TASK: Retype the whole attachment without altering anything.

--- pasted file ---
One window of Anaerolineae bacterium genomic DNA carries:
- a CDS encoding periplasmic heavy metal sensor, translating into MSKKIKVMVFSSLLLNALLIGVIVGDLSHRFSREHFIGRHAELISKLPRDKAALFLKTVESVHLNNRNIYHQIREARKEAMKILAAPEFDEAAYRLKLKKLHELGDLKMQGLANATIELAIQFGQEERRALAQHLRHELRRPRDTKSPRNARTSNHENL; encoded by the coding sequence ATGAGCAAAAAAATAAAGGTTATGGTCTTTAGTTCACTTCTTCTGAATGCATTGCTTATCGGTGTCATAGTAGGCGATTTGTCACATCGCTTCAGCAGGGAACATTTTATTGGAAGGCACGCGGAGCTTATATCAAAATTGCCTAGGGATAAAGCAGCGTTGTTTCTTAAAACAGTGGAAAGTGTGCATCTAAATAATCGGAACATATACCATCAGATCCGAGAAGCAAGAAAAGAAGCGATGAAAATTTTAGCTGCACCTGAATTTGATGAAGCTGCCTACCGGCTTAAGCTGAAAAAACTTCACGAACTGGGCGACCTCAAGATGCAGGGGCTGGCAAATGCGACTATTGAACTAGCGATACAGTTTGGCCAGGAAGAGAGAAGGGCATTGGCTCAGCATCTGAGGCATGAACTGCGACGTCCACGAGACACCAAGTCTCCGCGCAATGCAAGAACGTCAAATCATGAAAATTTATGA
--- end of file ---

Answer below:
One window of Anaerolineae bacterium genomic DNA carries:
- a CDS encoding periplasmic heavy metal sensor, translating into MSKKIKVMVFSSLLLNALLIGVIVGDLSHRFSREHFIGRHAELISKLPRDKAALFLKTVESVHLNNRNIYHQIREARKEAMKILAAPEFDEAAYRLKLKKLHELGDLKMQGLANATIELAIQFGQEERRALAQHLRHELRRPRDTKSPRNARTSNHENL; encoded by the coding sequence ATGAGCAAAAAAATAAAGGTTATGGTCTTTAGTTCACTTCTTCTGAATGCATTGCTTATCGGTGTCATAGTAGGCGATTTGTCACATCGCTTCAGCAGGGAACATTTTATTGGAAGGCACGCGGAGCTTATATCAAAATTGCCTAGGGATAAAGCAGCGTTGTTTCTTAAAACAGTGGAAAGTGTGCATCTAAATAATCGGAACATATACCATCAGATCCGAGAAGCAAGAAAAGAAGCGATGAAAATTTTAGCTGCACCTGAATTTGATGAAGCTGCCTACCGGCTTAAGCTGAAAAAACTTCACGAACTGGGCGACCTCAAGATGCAGGGGCTGGCAAATGCGACTATTGAACTAGCGATACAGTTTGGCCAGGAAGAGAGAAGGGCATTGGCTCAGCATCTGAGGCATGAACTGCGACGTCCACGAGACACCAAGTCTCCGCGCAATGCAAGAACGTCAAATCATGAAAATTTATGA